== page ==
I waited silently for her to explain that the female pelvis is shaped slightly differently from the male’s, with a larger opening for childbearing. That part was the giveaway. The real purpose of the exercise was to make her prove her conjecture with measurements--to translate the theory to practice. I also wanted her to explain why this sexual dimorphism--that is, this sexually determined physical difference--is not nearly so pronounced in nonhuman primates, such as chimpanzees.

She spoke: Males have one fewer pair of ribs than females.
When teacher Robert S. Root-Bernstein got this answer to his question on how you should distinguish between male and female skeletons, he had to find a way to make her realise her error without disparaging her religion.
posted by MartinWisse on Oct 20, 2014 - 271 comments

All in the Family

The World Religions Tree [more inside]
posted by overeducated_alligator on Oct 13, 2014 - 65 comments

Si no fuera por el Almirante, que quería más el tributo

The Relación of Fray Ramón Pané famously records what one Hieronymite friar learned about the religious beliefs and healing practices of the Taíno between 1494 and 1496 (bilingual PDF with another translation and more introductory material), supposedly at the request of Christopher Columbus. Research published in 2006 on a "Lost document [that] reveals Columbus as a tyrant of the Caribbean" indicates that Pané was also a key witness in the trial of Columbus, partially responsible for sending Columbus home in chains, as depicted on the Columbus Doors of the U. S. Capitol building (detail).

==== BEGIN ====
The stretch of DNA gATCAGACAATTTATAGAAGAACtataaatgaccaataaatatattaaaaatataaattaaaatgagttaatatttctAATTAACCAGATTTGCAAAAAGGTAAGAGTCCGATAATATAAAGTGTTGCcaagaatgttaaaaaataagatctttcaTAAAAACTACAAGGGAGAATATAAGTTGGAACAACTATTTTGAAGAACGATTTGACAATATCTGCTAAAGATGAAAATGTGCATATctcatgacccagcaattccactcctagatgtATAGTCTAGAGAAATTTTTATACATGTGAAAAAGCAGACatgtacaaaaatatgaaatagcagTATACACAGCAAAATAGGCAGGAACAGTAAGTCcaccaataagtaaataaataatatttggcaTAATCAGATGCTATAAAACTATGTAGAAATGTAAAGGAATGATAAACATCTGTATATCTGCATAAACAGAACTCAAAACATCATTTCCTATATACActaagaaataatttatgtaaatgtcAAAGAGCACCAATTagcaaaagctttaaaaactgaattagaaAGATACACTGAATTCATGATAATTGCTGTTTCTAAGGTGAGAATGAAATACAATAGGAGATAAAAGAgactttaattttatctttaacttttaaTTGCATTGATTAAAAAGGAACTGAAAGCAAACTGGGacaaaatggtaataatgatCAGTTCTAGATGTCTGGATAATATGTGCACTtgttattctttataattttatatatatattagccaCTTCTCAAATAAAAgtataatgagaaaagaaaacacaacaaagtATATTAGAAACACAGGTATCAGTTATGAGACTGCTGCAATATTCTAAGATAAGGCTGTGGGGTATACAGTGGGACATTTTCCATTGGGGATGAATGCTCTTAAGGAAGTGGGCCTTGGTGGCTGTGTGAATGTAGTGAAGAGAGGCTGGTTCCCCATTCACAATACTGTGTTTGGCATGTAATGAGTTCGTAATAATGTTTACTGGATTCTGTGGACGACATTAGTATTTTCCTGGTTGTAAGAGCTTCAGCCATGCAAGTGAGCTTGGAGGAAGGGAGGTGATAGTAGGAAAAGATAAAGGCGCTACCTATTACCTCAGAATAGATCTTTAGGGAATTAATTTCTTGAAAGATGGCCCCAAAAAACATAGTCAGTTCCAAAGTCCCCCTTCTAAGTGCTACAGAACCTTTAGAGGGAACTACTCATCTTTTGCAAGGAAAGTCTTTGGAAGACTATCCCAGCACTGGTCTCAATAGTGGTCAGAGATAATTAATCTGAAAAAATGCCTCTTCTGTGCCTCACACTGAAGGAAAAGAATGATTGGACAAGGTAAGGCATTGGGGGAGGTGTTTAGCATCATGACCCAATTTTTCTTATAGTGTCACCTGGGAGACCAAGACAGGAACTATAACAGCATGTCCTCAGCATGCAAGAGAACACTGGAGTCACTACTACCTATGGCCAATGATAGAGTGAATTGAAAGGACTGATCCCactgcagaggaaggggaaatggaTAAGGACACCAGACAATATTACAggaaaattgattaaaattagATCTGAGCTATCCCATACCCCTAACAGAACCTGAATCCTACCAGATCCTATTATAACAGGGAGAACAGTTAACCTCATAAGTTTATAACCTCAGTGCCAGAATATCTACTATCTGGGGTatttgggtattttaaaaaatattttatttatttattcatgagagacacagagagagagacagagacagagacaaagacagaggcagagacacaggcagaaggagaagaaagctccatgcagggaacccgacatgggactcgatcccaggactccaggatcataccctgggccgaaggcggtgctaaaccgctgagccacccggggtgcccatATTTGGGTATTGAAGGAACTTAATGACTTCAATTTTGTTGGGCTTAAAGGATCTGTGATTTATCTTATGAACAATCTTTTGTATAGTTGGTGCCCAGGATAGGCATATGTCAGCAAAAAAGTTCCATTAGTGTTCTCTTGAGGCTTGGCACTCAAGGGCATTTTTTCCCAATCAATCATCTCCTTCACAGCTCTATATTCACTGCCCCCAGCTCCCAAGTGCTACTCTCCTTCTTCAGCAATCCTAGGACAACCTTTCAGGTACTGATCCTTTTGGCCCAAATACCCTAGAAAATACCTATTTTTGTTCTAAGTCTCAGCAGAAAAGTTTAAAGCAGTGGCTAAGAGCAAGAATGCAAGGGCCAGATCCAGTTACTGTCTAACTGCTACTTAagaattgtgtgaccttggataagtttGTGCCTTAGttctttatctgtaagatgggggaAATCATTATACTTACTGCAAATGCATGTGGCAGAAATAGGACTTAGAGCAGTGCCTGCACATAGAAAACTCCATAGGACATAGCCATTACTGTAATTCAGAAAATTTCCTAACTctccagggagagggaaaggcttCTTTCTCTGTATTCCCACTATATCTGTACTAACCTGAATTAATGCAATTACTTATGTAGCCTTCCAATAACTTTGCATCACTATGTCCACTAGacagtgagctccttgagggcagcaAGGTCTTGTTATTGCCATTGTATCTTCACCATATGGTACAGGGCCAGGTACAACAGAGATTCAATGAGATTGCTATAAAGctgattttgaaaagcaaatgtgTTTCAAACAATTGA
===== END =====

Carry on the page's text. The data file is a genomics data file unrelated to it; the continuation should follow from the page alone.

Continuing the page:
posted by Monsieur Caution on Oct 12, 2014 - 3 comments

The American Dream has really good PR.

Guernica: In propagating a vision of life that's about wealth in the individual, perhaps the influence of these churches lies in what they obscure.

Anthony Pinn: Right. It hides the larger problem. The problem is poverty. And it hides the problem. We often associate black churches with a history of protest. But prosperity gospel and megachurches tend to be rather soft on political issues. T.D. Jakes doesn't take a major stand on political issues. Creflo Dollar certainly doesn't.

But it's the American way. So it seems to me that what they are doing is training black people to be even more American. To buy into this system rather than critique it. And if you're not gaining from it, to assume that the problem's with you. It provides a spiritual lesson that's very similar to the idea of "poor people want to be poor; if they just worked harder they could have more." Here, spiritual people could have more if they were just more spiritual and lived out scripture more authentically. So the prosperity preachers are training people to be better US citizens [laughs].